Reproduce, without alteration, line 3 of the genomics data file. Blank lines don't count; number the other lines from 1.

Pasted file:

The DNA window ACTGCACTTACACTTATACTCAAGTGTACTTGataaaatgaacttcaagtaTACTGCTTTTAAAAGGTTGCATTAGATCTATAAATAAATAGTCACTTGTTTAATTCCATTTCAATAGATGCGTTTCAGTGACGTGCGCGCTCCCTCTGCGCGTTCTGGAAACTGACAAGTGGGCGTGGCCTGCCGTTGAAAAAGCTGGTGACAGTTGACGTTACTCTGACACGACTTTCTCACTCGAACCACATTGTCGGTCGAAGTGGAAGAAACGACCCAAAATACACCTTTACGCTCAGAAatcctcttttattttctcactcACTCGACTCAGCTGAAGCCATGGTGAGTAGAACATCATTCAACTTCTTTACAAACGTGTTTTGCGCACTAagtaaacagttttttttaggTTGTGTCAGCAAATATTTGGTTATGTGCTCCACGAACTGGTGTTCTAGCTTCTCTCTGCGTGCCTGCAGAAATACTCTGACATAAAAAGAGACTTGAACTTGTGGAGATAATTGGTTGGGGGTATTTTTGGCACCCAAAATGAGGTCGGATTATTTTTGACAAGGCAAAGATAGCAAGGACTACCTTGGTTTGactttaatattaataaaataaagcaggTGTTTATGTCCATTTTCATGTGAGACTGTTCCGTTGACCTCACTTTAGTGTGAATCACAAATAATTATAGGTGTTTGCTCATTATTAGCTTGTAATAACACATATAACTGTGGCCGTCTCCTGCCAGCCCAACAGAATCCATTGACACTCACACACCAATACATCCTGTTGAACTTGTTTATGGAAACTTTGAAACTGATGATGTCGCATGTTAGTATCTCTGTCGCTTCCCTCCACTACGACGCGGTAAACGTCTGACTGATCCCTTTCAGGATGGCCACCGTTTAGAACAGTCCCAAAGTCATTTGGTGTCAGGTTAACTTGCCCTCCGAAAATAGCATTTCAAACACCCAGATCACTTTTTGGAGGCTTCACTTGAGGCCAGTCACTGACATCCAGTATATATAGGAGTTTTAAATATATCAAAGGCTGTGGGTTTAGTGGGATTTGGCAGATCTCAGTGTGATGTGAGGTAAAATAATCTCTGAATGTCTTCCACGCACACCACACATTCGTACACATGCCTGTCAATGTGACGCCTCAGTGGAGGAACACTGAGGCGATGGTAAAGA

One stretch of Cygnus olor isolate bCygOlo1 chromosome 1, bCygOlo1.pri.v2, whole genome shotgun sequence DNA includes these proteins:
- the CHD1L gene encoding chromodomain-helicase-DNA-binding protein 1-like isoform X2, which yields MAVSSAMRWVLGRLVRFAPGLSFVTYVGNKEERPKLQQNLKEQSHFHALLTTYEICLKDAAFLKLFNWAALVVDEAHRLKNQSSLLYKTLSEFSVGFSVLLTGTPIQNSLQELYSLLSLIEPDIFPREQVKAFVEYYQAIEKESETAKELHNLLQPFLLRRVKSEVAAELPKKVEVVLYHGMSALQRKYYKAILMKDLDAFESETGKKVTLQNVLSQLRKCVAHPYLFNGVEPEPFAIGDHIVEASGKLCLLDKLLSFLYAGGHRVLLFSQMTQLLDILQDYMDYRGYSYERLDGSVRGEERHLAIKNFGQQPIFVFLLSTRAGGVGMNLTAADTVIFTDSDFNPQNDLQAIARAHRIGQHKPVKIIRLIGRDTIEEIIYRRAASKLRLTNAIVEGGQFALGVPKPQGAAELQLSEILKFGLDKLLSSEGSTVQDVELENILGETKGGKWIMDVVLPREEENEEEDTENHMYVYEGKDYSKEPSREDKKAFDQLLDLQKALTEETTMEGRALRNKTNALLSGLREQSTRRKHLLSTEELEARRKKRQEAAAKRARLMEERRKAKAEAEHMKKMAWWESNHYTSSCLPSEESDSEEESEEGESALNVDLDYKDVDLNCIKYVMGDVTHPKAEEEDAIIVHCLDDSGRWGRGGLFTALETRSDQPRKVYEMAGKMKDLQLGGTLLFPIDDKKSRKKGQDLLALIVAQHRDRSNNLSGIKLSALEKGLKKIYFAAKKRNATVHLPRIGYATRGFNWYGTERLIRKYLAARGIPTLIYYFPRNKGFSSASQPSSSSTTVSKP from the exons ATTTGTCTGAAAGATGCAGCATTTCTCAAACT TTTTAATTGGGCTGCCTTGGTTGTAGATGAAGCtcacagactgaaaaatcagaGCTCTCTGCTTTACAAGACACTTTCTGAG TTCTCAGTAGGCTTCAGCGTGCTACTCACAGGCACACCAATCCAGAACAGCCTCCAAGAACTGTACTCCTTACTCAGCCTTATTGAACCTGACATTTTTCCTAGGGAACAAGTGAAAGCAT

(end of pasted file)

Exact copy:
- the CHD1L gene encoding chromodomain-helicase-DNA-binding protein 1-like isoform X2, which yields MAVSSAMRWVLGRLVRFAPGLSFVTYVGNKEERPKLQQNLKEQSHFHALLTTYEICLKDAAFLKLFNWAALVVDEAHRLKNQSSLLYKTLSEFSVGFSVLLTGTPIQNSLQELYSLLSLIEPDIFPREQVKAFVEYYQAIEKESETAKELHNLLQPFLLRRVKSEVAAELPKKVEVVLYHGMSALQRKYYKAILMKDLDAFESETGKKVTLQNVLSQLRKCVAHPYLFNGVEPEPFAIGDHIVEASGKLCLLDKLLSFLYAGGHRVLLFSQMTQLLDILQDYMDYRGYSYERLDGSVRGEERHLAIKNFGQQPIFVFLLSTRAGGVGMNLTAADTVIFTDSDFNPQNDLQAIARAHRIGQHKPVKIIRLIGRDTIEEIIYRRAASKLRLTNAIVEGGQFALGVPKPQGAAELQLSEILKFGLDKLLSSEGSTVQDVELENILGETKGGKWIMDVVLPREEENEEEDTENHMYVYEGKDYSKEPSREDKKAFDQLLDLQKALTEETTMEGRALRNKTNALLSGLREQSTRRKHLLSTEELEARRKKRQEAAAKRARLMEERRKAKAEAEHMKKMAWWESNHYTSSCLPSEESDSEEESEEGESALNVDLDYKDVDLNCIKYVMGDVTHPKAEEEDAIIVHCLDDSGRWGRGGLFTALETRSDQPRKVYEMAGKMKDLQLGGTLLFPIDDKKSRKKGQDLLALIVAQHRDRSNNLSGIKLSALEKGLKKIYFAAKKRNATVHLPRIGYATRGFNWYGTERLIRKYLAARGIPTLIYYFPRNKGFSSASQPSSSSTTVSKP from the exons ATTTGTCTGAAAGATGCAGCATTTCTCAAACT TTTTAATTGGGCTGCCTTGGTTGTAGATGAAGCtcacagactgaaaaatcagaGCTCTCTGCTTTACAAGACACTTTCTGAG TTCTCAGTAGGCTTCAGCGTGCTACTCACAGGCACACCAATCCAGAACAGCCTCCAAGAACTGTACTCCTTACTCAGCCTTATTGAACCTGACATTTTTCCTAGGGAACAAGTGAAAGCAT